8. The upside of the interwebs is that masses of information are constantly available to us. The downside is how do we manage it, trust it, and in many cases even learn of its existence? For that I prefer the term “curator” to “authority.” Those who can reliably highlight the best, brightest, most original content / news / thoughts and present them in a timely, cogent fashion are the real leaders. I agree with Guillaume that such leaders may be more topic-based than raw number-based. Don’t we each follow different bloggers or critics for different reasons?

  9. I agree with Warren, there’s a lot of stuff flying about numbers which is often – not always – meaningless.

    To take myself as an example, I have 800 Twitter followers, and probably like you, every morning I wake up to find a few more have randomly been added.

    So what does it prove? Absolutely nothing.

    And until I took the necessary step of installing Tweet Deck and grouping 100 odd people I want to track and engage with, I found that past the 300 or so mark, the more followers I had, the less ‘authoritative’ I was actually becoming. A case of more really being less.

    That’s because my Twitter feed was just one long ticker-tape style stream of comments. Conversations I was having with people beforehand suddenly stopped – let’s face it, no one can have a real conversation with 500+ people at once (I forget the name of that study that showed we can realistically keep up with 150).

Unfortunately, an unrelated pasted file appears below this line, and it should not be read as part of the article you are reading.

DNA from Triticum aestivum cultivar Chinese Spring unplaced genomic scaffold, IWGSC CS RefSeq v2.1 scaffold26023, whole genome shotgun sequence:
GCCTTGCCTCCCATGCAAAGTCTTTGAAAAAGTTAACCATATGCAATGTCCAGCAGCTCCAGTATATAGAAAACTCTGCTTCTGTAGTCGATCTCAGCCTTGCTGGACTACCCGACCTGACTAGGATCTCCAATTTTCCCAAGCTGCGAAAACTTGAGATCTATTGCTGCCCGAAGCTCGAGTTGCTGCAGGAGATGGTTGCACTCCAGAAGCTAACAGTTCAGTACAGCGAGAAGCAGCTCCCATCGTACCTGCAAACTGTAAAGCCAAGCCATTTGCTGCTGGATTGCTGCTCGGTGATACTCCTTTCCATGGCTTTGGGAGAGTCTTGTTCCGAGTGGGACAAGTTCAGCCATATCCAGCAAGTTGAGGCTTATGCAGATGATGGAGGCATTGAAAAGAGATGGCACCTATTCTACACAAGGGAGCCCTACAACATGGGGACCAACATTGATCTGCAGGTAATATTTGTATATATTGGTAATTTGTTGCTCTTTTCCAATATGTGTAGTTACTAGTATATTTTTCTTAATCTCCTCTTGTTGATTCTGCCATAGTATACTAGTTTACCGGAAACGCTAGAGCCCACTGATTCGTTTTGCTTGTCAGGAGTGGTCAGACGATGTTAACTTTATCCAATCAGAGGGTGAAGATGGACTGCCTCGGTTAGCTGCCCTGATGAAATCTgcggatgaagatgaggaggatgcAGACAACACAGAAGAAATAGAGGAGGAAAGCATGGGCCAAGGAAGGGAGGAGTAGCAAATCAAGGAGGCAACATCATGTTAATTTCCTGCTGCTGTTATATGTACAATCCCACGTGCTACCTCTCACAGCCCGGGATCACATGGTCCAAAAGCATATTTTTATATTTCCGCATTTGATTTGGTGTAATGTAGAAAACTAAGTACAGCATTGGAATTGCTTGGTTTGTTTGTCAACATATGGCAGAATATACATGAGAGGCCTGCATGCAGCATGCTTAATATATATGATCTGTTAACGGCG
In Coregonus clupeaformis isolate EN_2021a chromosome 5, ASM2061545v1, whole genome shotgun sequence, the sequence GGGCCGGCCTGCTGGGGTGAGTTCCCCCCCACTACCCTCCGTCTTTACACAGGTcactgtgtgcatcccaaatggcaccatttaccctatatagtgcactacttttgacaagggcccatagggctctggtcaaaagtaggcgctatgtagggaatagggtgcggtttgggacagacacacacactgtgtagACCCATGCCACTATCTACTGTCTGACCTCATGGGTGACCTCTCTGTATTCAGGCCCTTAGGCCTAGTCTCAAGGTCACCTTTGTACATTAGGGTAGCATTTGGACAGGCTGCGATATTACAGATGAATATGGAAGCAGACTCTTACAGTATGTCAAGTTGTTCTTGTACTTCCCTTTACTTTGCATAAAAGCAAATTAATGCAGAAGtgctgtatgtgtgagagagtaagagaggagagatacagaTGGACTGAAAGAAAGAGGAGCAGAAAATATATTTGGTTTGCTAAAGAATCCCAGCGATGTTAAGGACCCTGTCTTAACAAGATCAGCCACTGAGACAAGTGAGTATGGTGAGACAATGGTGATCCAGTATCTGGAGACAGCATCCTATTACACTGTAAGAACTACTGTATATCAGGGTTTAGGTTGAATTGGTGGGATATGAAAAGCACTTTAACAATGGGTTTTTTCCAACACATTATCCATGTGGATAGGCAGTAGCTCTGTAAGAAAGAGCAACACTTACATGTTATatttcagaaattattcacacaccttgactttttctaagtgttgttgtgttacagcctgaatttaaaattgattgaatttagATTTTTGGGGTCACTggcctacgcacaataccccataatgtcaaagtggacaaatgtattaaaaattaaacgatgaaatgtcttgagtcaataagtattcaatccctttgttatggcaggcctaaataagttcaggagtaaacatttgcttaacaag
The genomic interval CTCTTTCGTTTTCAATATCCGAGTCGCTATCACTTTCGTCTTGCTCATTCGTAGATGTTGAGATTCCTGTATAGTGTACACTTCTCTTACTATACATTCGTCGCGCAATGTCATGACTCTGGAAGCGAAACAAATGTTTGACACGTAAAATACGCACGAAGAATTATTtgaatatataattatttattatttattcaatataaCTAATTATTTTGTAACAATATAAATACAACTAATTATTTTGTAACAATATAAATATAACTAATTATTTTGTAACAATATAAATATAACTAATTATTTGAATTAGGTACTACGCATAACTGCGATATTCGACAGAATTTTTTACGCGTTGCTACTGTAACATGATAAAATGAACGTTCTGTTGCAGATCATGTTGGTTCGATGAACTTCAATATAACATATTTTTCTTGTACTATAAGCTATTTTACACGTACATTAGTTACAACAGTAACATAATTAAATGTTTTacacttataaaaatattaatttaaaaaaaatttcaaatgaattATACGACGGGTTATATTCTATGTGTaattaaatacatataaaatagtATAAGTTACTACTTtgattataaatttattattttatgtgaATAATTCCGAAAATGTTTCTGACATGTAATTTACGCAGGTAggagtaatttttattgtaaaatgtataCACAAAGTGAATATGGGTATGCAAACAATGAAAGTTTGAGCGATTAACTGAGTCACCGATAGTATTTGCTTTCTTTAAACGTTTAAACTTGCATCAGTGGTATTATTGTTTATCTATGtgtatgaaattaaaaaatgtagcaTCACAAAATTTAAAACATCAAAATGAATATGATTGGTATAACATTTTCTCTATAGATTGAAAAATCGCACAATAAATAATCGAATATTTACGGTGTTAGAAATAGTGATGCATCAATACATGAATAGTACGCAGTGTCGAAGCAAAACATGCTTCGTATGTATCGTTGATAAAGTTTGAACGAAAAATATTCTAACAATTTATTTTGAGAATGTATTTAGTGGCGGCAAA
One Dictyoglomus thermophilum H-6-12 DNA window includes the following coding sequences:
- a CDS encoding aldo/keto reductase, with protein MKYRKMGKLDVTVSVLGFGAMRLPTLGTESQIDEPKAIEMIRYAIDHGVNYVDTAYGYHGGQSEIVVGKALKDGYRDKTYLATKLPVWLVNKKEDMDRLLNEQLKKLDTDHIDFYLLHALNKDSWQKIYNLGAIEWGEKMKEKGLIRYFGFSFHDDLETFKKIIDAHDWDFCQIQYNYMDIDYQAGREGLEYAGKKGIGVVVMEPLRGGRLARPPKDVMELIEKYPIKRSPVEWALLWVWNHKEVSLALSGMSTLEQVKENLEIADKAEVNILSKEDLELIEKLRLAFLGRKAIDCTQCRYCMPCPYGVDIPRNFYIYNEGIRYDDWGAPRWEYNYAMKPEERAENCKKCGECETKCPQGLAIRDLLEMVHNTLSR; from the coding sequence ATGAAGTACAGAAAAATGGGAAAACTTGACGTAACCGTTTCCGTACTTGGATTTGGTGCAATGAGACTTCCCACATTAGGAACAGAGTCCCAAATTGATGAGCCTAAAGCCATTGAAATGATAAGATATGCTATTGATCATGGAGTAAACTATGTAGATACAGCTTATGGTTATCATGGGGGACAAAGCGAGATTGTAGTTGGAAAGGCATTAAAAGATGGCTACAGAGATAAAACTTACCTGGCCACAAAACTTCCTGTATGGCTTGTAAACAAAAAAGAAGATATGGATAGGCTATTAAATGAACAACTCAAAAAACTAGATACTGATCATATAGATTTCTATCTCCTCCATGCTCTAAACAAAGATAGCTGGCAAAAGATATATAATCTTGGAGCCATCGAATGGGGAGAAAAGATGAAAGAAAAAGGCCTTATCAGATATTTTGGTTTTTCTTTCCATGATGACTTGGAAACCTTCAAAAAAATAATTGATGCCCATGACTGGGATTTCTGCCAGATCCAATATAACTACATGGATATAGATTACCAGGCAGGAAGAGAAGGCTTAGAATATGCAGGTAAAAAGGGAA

Similarly with blogs. You and I can both attract a lot more additional visitors to our sites simply by doing something like stumbling a post. But, again, it’s largely meaningless. It’s a number that has nothing to do with engagement and hence authority.

    Again, much better to have several dozen people come and visit and interact with you, than several hundred who just appear once never to be seen again. Quality vs quantity and all that.

  10. Michael,

    Very provocative post and I agree with you, authority is such a subjective thing. To think that one has more authority because he is more popular or has more followers is just bunk. Just because you have a lot of followers doesn’t mean that you are trusted.

  11. Ahhh authority, such a tricky beast to pin down in the real world, let alone online. Working out who is or isn’t important is going to be such a key PR skill over the next few years, until there is a decent tool developed, unfortunately twitority isn’t it. I had a very brief look at it this morning and it seems to be confusing popularity with authority, which will undoubtedly lead to some twitterers being mis-pitched and yet more, deserved scorn, being poured onto our industry.

  12. I thought we were all equals, but some seem to be more equals than others! lol Authority is completely subjective and only relevant to an issue or a topic, so how can we end up with a toll like this??